The Answer to Setting up Multiple Social Media Profiles

Multiple hatsYou’re a complex person with a diverse set of skills, hobbies, likes and dislikes and friends. You’re a salesperson who’s also sports fanatic with a love of gardening.  You’re a marketing professional with strong political views and a love of cooking and great food. You’re an office assistant trying to break into the music business with your band. How do you showcase all these sides of your life on social media? Should you have more than one Facebook or Twitter profile? Should you set up separate LinkedIn profiles for the different business aspects of your life?

Here’s what I recommend, and in some cases, what’s permitted by the terms of service for these platforms.

Multiple Profiles on Facebook?

No. Setting up more than one personal account is against Facebook’s terms of service and, if they catch you, they could shut down both your accounts AND any pages associated with them. Why? A personal profile is what  you get when you register for Facebook with your email address. It allows you access to pages you manage. It’s how you connect with family and friends, share your personal brand, likes and interests, family photos, and like the brand and celebrity pages you enjoy. The data around likes, interests, and the authenticity of the personal profile is Facebook’s most valuable asset.  Multiple profiles defeat the purpose and confuse the data.

Multiple Profiles on Twitter?

Yes.  You can be as many different people on Twitter as you’d like. If you want to keep your personal feed of sports jokes, political views and television shows separate from your business profile there is nothing in the Twitter terms of service that says otherwise. Think carefully though. If you’ve put your name in some way on both accounts, the odds are that people are going to find both if they search for you, thus linking the two “yous” together anyway. If you’re really serious about using Twitter as a business tool, remember that both online personas will reflect on your personal brand.

Multiple Profiles on LinkedIn?

No. It is clear in LinkedIn’s User Agreement that multiple profiles are a misuse of the service. If anyone turns you in or if LinkedIn finds your multiple accounts they can suspend the service, or at the very least force you to pick one account to use in the future. LinkedIn is meant to be a place to showcase your professional self. This isn’t the place for your love of cooking, unless you’re a chef, of your love of baseball unless you play second base. This is the place to offer up your professional self and network with other professionals. If you wear multiple hats, use the skills, experience and specialties sections to showcase all your different talents. It’s possible to have more than one current employment listed, so use that feature to highlight your current diverse roles.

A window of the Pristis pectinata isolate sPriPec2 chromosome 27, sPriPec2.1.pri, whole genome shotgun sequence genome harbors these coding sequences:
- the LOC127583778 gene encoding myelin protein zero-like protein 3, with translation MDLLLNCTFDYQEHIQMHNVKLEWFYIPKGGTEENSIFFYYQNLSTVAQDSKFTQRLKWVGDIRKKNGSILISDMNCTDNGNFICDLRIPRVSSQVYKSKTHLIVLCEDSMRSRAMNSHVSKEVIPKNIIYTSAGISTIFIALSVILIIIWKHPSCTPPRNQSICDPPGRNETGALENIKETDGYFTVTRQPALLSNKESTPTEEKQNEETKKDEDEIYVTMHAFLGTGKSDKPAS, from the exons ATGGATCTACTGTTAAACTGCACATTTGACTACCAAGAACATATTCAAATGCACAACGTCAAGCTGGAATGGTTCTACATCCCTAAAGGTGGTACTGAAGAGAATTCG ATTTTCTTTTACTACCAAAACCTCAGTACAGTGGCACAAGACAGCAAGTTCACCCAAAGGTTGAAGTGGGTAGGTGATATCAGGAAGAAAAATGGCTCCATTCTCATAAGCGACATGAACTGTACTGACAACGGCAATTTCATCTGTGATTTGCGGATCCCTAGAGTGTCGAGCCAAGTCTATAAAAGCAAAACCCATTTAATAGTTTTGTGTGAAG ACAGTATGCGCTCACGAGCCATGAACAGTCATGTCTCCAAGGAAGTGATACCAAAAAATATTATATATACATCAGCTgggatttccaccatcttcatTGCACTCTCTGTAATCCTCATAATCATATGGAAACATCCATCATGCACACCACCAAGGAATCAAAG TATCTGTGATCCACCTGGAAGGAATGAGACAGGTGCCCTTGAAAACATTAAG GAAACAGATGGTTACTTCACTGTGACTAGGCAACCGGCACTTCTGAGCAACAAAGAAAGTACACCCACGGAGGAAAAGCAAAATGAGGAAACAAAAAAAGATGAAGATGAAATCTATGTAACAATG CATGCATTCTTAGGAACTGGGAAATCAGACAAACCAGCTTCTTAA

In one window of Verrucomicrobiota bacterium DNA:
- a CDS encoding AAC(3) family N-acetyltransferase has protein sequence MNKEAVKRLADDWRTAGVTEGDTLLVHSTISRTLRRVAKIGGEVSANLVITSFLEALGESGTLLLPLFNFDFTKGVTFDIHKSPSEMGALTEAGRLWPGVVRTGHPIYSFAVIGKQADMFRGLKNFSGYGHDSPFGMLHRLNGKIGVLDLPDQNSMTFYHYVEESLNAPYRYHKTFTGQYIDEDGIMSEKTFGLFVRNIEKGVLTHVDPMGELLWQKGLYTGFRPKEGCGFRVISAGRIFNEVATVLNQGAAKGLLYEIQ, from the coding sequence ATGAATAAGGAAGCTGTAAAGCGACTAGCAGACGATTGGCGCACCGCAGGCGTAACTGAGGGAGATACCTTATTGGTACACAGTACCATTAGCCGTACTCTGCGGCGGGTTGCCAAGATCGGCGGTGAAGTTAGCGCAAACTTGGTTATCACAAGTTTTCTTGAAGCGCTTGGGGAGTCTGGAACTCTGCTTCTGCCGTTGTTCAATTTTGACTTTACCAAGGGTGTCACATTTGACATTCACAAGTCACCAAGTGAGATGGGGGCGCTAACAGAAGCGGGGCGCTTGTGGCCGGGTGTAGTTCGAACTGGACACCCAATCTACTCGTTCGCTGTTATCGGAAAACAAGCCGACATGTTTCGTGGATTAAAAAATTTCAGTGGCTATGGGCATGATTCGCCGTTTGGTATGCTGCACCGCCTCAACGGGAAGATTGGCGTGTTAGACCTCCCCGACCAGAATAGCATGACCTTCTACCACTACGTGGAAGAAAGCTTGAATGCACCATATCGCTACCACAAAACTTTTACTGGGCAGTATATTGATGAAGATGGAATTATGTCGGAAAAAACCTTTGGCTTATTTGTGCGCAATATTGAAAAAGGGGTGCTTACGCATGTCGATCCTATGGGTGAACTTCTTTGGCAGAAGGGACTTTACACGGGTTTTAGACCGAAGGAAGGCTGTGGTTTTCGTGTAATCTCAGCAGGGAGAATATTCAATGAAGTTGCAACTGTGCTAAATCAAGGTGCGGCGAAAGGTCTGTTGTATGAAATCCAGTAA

Multiple Profiles on Google +

Yes. This one is tricky. Each time you sign up for Google you automatically get a YouTube channel and a Google Plus profile as part of the service. You can have multiple Google accounts, but understand that Google plus IS Google. It’s the backbone of its personalization features.  The benefits of a Google Plus account include improved search engine ranking for articles you publish, the ability to show your profile alongside your published articles using authorship markup and different circles of contacts for targeted marketing. If you’re using Google Authorship for improved search results make sure your profile is clearly you, with a real name and a good headshot. Any other accounts should not confuse your audience. Martin Shervington explains Google Plus for Marketing clearly in this podcast. If you are using multiple Google accounts, here’s advice on how to switch between Google accounts easily.

Multiple Profiles on Instagram

Yes. Just like Twitter, it’s possible to have multiple profiles on this image sharing platform if you want to keep your hobbies and interests separated. Since this is a mobile phone app, doing so can be clunky and time consuming. Think this strategy through before deciding to move ahead. There are some apps that can making managing multiple platforms easier, as this blog from Digital Trends outlines, but rest assured it will be a bit unwieldy.

Bottom Line

Multiple personalities? The answer varies depending on the platform. Before setting up and populating multiple profiles on any account I recommend checking the terms of service to make sure you aren’t violating any user agreements. I’d hate to see all your work building connections and content go down the drain. I’d also recommend thinking through how this will support your overall personal brand and business goals. If the bottom line is if you’re worried that something you might post could hurt your business reputation, perhaps you should consider not posting it rather than hoping no one will connect the dots to the other you.